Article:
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Florida State Football: Complete Spring Game Preview

Florida State will finish up spring camp with its annual Garnet and Gold Game on Saturday afternoon. The intrasquad exhibition will broadcast live at 3:00 p.m. ET on ESPN's flagship channel because...well, this is college football in the year 2014.

Fresh off a BCS National Championship—the last BCS National Championship—in 2013-14, Seminoles stars such as Jameis Winston, Rashad Greene, Cameron Erving, Mario Edwards, Nate Andrews and Jalen Ramsey will take the field before public eyes for the first time since beating Auburn on a last-minute touchdown, 34-31.

However, the long list of players absent from last year's team is just as troubling as the list of returnees is encouraging. FSU dealt with a similar NFL exodus after 2012, which is reassuring, but there are still questions to answer up and down the depth chart.

Will Saturday provide an answer to all those questions? Of course not. Injuries to key young players and the impending arrival of 247Sports' No. 4 recruiting class make fall camp a pivotal exercise; the spring game is more about digging for clues than actually solving problems.

But it should still be a whole mess of fun.

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Georgia Football: Complete Spring Game Preview

For Georgia football fans in desperate need of gridiron action, this Saturday's spring game is as good as it gets—at least until August.

While the annual G-Day game always offers a respite for those who are tired of the long, monotonous offseason, this year's battle between the red and the black teams is particularly compelling thanks in no small part to a few vital changes.

New defensive coordinator Jeremy Pruitt and his new staff of assistants have renovated the defense, while the offense prepares to enter its first season since 2009 without Aaron Murray under center.

With changes brewing in Athens, here is everything you need to know about the Georgia Bulldogs' spring game.

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College Football Teams Embracing the Weird This Spring, and That's a Good Thing

The crowd was anxious, the pressure mounting as a human wall enclosed the scene. It all came down to one short field goal, a chip shot by most kickers’ standards. The snap was low—but good enough—and the holder quickly inverted the football and placed it on the ground, just like he has done a thousand times before.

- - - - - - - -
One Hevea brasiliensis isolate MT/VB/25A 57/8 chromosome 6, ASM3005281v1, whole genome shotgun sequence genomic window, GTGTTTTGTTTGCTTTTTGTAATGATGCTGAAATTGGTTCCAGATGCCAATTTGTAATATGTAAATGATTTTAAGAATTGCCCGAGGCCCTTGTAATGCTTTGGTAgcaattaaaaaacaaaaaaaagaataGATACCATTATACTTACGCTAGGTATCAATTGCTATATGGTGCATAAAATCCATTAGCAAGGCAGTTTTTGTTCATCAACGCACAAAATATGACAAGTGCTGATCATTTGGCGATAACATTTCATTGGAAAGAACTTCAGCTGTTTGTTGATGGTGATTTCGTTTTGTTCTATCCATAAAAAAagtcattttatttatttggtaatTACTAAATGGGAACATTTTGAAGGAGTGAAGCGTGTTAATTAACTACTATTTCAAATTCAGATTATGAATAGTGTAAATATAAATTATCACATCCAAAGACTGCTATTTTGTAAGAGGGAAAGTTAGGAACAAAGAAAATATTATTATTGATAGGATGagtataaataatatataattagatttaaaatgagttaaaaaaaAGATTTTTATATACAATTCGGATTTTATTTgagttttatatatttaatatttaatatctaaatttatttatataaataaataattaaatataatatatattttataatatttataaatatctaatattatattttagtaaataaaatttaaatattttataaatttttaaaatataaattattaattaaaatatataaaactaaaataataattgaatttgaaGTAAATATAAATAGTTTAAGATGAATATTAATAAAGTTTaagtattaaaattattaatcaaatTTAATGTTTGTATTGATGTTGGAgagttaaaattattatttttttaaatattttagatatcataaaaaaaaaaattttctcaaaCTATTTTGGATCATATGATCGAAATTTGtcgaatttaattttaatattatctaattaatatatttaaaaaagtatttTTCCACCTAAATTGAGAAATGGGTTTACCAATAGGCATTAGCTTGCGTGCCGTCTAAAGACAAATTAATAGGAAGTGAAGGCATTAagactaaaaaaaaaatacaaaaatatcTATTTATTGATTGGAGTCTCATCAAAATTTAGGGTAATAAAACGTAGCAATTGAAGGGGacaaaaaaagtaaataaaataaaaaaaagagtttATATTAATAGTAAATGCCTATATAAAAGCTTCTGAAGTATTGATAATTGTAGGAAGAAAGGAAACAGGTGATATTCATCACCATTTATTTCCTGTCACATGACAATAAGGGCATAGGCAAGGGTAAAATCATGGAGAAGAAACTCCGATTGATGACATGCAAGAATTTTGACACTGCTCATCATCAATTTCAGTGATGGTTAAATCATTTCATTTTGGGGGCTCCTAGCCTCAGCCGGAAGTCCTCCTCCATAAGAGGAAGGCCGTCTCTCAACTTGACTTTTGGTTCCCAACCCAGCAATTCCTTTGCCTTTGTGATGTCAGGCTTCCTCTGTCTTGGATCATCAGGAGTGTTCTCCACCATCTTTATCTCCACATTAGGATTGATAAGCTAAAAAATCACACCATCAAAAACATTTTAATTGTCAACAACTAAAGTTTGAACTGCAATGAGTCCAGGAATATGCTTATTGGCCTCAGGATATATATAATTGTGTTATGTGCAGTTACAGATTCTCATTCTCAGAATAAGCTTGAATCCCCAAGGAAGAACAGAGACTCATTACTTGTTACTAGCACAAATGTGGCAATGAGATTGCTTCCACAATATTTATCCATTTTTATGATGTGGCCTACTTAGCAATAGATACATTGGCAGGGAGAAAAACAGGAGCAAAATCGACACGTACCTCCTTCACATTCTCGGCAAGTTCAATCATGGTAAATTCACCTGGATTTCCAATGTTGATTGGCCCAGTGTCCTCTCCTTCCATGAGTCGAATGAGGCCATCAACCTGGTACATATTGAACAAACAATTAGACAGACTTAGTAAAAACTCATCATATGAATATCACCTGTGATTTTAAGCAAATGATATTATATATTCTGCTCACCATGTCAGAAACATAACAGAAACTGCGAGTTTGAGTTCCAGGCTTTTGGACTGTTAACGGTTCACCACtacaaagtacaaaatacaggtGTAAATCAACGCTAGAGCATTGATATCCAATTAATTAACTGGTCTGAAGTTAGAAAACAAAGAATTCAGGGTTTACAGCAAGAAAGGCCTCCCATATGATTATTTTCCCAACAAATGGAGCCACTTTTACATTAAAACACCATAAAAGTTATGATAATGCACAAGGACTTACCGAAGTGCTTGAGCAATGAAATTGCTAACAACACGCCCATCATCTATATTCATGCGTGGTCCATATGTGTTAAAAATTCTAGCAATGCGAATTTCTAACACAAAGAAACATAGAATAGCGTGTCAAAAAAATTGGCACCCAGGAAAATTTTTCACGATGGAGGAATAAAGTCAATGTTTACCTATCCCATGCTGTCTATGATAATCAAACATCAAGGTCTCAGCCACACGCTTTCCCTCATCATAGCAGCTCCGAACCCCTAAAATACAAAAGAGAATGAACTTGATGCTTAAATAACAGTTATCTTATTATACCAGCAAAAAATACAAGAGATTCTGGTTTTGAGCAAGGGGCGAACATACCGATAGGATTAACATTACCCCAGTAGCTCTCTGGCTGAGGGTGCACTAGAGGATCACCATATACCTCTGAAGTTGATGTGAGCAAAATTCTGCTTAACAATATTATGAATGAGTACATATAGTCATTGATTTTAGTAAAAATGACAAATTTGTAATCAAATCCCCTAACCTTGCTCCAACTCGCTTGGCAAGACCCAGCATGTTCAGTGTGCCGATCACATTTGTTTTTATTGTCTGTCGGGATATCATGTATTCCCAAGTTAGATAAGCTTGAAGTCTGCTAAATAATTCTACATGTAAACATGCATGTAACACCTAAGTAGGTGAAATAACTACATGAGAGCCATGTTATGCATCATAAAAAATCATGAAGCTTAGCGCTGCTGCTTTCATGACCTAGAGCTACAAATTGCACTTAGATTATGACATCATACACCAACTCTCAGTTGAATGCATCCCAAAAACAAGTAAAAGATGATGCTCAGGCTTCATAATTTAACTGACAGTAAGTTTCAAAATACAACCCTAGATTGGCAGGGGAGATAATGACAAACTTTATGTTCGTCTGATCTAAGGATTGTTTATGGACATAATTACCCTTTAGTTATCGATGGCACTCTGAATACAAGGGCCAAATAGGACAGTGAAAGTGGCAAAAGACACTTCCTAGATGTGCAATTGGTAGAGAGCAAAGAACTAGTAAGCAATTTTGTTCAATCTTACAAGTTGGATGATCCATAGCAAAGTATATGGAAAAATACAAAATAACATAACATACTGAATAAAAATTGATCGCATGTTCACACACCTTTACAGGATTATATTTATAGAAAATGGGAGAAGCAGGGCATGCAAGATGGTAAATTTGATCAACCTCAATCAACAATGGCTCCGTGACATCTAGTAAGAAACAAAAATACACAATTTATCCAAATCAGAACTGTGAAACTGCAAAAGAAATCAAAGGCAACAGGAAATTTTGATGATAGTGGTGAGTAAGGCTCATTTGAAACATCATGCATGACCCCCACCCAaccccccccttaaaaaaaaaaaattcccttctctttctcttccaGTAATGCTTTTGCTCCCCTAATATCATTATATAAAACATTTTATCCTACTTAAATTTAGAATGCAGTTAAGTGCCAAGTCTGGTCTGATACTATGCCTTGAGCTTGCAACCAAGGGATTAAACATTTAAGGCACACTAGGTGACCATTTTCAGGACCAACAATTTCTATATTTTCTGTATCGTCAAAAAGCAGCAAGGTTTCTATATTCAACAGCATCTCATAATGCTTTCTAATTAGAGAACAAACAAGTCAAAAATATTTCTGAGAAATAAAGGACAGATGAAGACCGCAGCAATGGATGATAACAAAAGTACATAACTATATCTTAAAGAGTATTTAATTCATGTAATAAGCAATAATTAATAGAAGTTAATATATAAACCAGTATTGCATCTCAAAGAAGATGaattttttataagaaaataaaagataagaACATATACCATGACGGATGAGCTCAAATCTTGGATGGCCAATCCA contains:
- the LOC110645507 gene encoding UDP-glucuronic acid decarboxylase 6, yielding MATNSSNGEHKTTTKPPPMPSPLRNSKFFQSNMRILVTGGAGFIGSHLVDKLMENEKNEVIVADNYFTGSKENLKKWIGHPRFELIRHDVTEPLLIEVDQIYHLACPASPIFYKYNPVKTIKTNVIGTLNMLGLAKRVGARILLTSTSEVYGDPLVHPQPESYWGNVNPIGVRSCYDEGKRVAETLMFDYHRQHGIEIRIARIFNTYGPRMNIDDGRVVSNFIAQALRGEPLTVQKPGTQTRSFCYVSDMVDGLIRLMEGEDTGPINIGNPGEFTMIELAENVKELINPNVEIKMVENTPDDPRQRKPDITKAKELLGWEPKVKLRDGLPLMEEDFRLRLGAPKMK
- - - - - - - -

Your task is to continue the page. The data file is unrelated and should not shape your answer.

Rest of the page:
All eyes then turned to the kicker, undersized and inexperienced.

As the approach toward the ball began, there was silence. Only the thumping base and the faint sound of music could be heard in the background. And that’s when Nicki Meyer—the daughter of Ohio State coach Urban Meyer—sent her kick sailing past Ohio State’s mascot, Brutus the Buckeye, whose cartoonish large hands came just short of YouTube greatness.

While the kick was off course, Brutus’ redemption from last season’s spring embarrassment would have to wait for another year.

This was the scene at Ohio State on April 5 for the third annual Student Appreciation Practice, where approximately 2,500 Ohio State fans attended, according to the school. There was actual football sprinkled in, of course, but this day—in large part—was constructed for the fans.

Some attendees got to race players, while others showed up for signatures. Others—including Nicki Meyer—even attempted a field goal with the Buckeye team. The scene was strange, unnecessary and absolutely magnificent.

The fact that a major football program took time out of an integral part of its limited interaction with players is telling. It's also good for the average fan. And thankfully, such hands-on spring opportunities are now becoming protocol and will only continue to evolve.

Ohio State has bridged the gap between team and fans by opening up its doors for a day. Others, like Georgia, are allowing one lucky fan to draw up his or her very own offensive play for its spring football game.

If you’ve wanted to embrace your inner Art Briles from your couch with your son or daughter’s colored pencils, the Bulldogs are giving you that chance. And if it’s good enough, it might just go from concept to creation in one of the SEC’s biggest offseason scrimmages.

Bulldog Nation, you can call a play for UGA. Email a diagram of your idea to kmcdaniel@sports.uga.edu & we'll pick the best to run at G-Day!

— John Lilly (@JohnLillyUGA) April 9, 2014